Something that is often undervalued, undermined, and certainly underdeveloped in any organization is the post-sale part of the revenue generation engine. Many struggle to automatically throw a customer, which they have worked so hard to acquire, over the wall to a customer service department.

The truth is that the real selling begins after the sale. It is my belief that quality, customer service, client service, and account management should seldom be a department, but rather a fundamental mindset of the entire organization. A recent survey highlighted that, on average, you have a one-to-two chance of earning incremental business from existing or past clients and a 1-to-18 to 1-to-30 chance, depending on the industry, average sales cycle, and average sales price, in winning that business from a prospect unfamiliar with your past performance.

Your relationships and ability to systematically nurture and keep your finger on the pulse of that customer voice becomes a quantifiable return on integration. By seamlessly incorporating the pre- and post-sales functions of the revenue generation engine, you further establish greater barriers of entry by key competitors and sustain a diligent client protection strategy in the process.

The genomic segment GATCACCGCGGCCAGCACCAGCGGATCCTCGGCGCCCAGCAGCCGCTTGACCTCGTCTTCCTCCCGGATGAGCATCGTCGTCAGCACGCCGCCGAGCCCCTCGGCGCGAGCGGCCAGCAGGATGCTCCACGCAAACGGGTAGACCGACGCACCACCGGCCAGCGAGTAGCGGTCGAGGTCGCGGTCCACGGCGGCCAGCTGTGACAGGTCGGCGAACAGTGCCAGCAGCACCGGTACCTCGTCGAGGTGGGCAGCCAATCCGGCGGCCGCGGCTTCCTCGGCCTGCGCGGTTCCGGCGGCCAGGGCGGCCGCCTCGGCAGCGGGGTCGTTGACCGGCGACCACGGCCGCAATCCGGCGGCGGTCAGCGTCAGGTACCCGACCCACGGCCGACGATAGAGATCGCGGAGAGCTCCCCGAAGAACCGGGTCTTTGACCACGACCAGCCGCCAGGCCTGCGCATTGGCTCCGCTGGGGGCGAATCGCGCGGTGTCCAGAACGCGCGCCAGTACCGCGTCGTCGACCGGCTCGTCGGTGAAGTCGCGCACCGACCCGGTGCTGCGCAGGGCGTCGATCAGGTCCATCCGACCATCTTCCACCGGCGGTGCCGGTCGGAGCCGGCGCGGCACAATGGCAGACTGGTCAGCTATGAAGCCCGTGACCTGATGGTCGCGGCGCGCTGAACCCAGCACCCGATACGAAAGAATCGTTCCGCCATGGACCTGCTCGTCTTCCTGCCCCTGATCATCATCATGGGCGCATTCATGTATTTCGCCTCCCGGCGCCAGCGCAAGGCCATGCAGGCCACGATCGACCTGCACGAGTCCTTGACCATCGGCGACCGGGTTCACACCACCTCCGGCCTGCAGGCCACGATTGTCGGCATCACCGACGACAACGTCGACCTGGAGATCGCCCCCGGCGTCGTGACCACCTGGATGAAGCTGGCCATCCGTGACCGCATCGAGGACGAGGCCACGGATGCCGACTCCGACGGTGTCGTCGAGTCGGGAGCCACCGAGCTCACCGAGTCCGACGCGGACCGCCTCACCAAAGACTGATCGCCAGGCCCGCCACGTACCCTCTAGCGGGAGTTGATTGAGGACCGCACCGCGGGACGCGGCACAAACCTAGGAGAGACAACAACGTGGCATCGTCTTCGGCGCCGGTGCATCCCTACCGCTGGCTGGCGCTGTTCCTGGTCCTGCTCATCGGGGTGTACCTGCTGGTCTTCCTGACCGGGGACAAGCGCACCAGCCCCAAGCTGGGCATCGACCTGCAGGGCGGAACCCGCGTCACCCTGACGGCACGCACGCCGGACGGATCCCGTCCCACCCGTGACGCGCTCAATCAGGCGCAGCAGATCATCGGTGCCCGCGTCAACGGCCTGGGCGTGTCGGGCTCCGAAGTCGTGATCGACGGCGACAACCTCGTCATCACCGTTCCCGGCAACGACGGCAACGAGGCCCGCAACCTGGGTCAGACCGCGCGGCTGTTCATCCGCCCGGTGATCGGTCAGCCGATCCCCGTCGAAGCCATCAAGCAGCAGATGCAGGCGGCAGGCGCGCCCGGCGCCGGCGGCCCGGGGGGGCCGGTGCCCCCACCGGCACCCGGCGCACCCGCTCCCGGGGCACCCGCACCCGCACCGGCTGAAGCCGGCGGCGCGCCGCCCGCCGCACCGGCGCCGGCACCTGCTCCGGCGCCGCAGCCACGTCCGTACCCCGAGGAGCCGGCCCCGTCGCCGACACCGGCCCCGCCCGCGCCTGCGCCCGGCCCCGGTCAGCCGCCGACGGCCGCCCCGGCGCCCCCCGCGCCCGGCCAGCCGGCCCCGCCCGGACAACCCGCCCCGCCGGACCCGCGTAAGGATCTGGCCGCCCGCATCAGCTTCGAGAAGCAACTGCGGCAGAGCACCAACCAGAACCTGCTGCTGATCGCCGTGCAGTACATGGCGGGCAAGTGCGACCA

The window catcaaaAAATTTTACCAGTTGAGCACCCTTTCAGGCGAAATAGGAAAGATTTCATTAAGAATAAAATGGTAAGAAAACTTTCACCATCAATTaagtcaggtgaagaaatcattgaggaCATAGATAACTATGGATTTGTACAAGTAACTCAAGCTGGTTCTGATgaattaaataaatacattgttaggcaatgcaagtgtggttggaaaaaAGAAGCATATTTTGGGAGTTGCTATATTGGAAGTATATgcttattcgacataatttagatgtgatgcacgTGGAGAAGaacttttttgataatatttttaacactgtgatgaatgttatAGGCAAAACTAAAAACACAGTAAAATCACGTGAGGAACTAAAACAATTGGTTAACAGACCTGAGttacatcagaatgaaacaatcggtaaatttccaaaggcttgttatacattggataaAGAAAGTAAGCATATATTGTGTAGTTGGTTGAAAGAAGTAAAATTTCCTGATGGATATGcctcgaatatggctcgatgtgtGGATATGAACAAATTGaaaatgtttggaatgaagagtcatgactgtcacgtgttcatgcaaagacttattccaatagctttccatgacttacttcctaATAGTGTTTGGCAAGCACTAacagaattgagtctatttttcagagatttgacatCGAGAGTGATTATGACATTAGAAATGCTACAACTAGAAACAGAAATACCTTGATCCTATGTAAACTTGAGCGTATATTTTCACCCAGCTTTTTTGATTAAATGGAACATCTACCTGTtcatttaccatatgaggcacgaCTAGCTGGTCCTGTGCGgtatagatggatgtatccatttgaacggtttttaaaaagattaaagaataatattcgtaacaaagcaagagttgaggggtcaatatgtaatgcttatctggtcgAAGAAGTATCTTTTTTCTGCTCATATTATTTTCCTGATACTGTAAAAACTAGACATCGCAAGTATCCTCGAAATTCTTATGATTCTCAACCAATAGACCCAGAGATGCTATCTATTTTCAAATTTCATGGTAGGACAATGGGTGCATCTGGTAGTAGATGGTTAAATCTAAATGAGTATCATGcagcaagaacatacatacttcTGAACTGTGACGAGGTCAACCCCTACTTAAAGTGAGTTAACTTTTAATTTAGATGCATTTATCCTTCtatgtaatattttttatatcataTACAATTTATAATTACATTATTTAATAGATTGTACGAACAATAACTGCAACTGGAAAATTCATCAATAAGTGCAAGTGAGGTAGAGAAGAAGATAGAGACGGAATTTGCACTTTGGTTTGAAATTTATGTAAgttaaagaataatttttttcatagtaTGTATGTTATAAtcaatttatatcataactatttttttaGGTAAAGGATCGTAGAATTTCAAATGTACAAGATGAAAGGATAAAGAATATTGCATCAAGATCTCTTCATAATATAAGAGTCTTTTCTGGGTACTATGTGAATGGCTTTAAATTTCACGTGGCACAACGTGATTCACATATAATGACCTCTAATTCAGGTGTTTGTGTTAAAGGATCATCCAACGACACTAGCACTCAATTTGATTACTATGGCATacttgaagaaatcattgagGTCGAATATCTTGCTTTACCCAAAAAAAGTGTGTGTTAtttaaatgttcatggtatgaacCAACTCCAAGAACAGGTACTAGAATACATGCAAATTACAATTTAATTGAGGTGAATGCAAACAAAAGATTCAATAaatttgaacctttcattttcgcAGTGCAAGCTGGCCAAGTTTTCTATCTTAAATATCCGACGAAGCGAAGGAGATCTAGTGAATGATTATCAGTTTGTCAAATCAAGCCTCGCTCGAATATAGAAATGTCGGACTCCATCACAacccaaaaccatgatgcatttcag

The easiest thing is to sell more of the same products and services to the exact same customer base. We call that addition. Next are your expansion strategies, which involves taking your existing customers and selling new products and services. There is also what we call replacement strategy, where you would be offering the same products and services to new clients and customers. And by far the most challenging business development cycle tends to be selling new products and services to new customers or channels – what we call innovation.

For addition and expansion – functional relationships will suffice. Ideally, many unknown risks have been mitigated through their previous interactions, which have established trust with you, your firm, and the performance of your products and services. Examples of these functional relationships are operations managers or purchasing agents.

However, replacement and innovation will demand strategic relationships to influence at the executive or perhaps even the board level. At this stage, the conversation is greatly elevated from the what and how to the why. Strategic relationships also demand a reduced sense of self-interest and heightened level of strategic problem solving and strategy execution.

Author's Bio: 

David Nour is a social networking strategist and one of the foremost thought leaders on the quantifiable value of business relationships. In a global economy that is becoming increasingly disconnected, David and his team are solving global client challenges with Strategic Relationship Planning™ and Enterprise Social Networking best practices.